The marriage lasted 36 years, ending only when she passed away from a long struggle with Hodgkin’s lymphoma.  In those 36 years there were a lot of ups and downs.  They started off poor, as many young couples do, but worked their way up slowly to a rather comfortable position in life.  He retired from the railroad, she retired as a respiratory therapist.  They raised her kids together, and never once did he call them his stepsons.  They were always “his” boys.    To them he was always their dad, and they called him dad from the day they got married.

It wasn’t easy.  There was a rather wide difference in culture, upbringing, and religious backgrounds.  He was raised in a very dysfunctional family and trust was an issue for him.   That caused a lot of strife in the relationship, but they worked through it. Together they achieved a lot of their personal goals.   But then she got sick.

After several years of struggling with her disease, she passed away 12 years ago  on January 28th.  He clearly missed her after her passing.  His four years as a widower found him sad and confused.   He moved 700 miles from one side of Texas to the other side of the state to avoid seeing daily the things that reminded him of their life together.    Unfortunately it also left him far away from his sons.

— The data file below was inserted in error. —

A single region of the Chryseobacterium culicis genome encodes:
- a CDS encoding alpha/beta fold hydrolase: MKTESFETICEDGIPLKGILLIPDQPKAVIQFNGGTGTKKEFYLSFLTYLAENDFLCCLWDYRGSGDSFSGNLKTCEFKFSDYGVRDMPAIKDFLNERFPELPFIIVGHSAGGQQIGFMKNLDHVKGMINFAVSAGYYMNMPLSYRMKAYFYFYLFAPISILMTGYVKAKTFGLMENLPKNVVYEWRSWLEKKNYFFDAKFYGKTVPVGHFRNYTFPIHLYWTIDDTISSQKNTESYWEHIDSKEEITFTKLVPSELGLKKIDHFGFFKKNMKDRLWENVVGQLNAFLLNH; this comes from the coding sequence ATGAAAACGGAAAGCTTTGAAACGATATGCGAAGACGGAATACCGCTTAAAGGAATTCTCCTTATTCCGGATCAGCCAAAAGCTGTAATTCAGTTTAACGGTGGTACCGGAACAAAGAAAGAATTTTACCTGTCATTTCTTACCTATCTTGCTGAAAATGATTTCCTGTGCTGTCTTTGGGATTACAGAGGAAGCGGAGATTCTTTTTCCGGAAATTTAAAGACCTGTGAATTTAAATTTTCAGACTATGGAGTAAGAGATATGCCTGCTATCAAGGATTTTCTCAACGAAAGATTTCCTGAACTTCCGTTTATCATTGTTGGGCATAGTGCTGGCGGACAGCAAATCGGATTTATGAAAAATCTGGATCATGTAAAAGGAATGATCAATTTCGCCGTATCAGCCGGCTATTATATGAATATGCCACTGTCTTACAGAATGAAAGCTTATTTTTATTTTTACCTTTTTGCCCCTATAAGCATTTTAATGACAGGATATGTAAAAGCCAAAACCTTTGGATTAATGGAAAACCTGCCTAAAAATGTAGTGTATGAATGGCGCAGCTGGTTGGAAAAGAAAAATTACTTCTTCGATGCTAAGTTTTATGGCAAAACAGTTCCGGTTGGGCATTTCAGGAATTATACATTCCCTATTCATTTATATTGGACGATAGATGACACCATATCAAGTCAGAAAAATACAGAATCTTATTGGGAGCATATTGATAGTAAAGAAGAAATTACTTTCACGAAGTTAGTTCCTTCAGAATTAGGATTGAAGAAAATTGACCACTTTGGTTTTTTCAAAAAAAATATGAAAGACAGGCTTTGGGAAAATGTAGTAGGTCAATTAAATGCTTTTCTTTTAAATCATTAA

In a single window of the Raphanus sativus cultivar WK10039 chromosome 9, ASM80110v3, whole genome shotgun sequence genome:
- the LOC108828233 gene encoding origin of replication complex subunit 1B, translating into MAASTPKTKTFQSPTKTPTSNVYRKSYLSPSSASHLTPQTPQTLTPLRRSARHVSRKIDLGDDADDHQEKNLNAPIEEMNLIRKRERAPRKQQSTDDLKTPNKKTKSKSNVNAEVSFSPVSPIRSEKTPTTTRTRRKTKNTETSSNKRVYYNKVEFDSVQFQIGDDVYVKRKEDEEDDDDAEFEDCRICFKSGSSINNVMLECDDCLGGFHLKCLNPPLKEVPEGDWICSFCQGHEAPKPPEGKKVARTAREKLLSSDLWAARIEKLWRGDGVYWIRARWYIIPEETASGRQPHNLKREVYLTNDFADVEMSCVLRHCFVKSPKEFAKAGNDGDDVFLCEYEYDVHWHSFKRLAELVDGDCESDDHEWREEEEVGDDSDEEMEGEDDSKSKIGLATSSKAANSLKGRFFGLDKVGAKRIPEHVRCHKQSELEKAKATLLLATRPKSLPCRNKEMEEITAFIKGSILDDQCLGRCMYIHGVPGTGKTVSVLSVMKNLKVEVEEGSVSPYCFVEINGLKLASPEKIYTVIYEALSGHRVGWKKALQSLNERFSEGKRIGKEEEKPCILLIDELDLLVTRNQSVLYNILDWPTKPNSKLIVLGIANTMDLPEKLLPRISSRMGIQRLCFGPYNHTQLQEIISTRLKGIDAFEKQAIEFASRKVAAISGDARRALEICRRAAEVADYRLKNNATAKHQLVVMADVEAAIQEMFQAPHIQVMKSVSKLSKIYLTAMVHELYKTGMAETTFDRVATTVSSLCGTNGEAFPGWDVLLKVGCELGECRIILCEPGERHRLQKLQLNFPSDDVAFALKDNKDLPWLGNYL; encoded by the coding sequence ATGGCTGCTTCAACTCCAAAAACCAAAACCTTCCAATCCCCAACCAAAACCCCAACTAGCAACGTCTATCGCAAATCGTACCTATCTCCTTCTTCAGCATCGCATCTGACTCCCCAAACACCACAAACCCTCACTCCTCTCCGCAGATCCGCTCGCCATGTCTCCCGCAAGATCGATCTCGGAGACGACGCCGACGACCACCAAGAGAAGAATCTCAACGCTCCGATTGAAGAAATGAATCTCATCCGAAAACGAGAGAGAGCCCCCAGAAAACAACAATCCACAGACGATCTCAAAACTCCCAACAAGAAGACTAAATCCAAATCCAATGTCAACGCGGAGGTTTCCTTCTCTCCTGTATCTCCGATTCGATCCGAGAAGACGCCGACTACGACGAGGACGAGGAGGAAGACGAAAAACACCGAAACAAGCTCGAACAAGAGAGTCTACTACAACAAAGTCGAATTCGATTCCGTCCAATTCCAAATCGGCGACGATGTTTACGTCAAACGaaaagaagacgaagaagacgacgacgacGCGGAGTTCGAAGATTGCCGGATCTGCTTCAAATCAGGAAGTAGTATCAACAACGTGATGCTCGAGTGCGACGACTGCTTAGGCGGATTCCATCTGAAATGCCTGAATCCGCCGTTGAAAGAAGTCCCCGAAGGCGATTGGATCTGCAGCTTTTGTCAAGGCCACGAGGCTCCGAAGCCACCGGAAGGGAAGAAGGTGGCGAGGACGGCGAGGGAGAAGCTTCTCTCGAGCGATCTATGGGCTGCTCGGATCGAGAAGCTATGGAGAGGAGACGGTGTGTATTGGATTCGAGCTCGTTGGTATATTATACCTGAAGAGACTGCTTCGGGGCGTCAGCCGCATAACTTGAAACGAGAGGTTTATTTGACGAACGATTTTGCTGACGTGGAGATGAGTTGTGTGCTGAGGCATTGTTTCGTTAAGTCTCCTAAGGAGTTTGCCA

He died alone on the back porch of his house; he was found 24 hours after he passed. I still remember the call that I got telling me that they had found my dad.  That happened eight years ago and I still miss him to this day.    My dad made a big impact on my life, and I miss sharing the details of my life with him.  He taught me a lot – mechanics and home repair, being a hard worker, and how to love your kids.   We did not always agree.  In fact, we argued a lot.   But we both knew we loved each other, and I am glad that the last words I said to him were “I love you Dad.”   Those words apparently came the night before he passed.

My mom was a huge influence in my life.  She taught me about love, about sacrifice, about love of country, and the need to get an education.   There is so much that I would love to share with her – my highs and my lows, my problems and my blessings.   I wish she were here to share the experiences in her life that always made a difference in how I looked at things.

It’s funny, most people thought that the relationship would never last.  They seemed such an odd couple.  But they had love for each other and shared that love with their boys. My brother and I will always be grateful.  I miss them both dearly.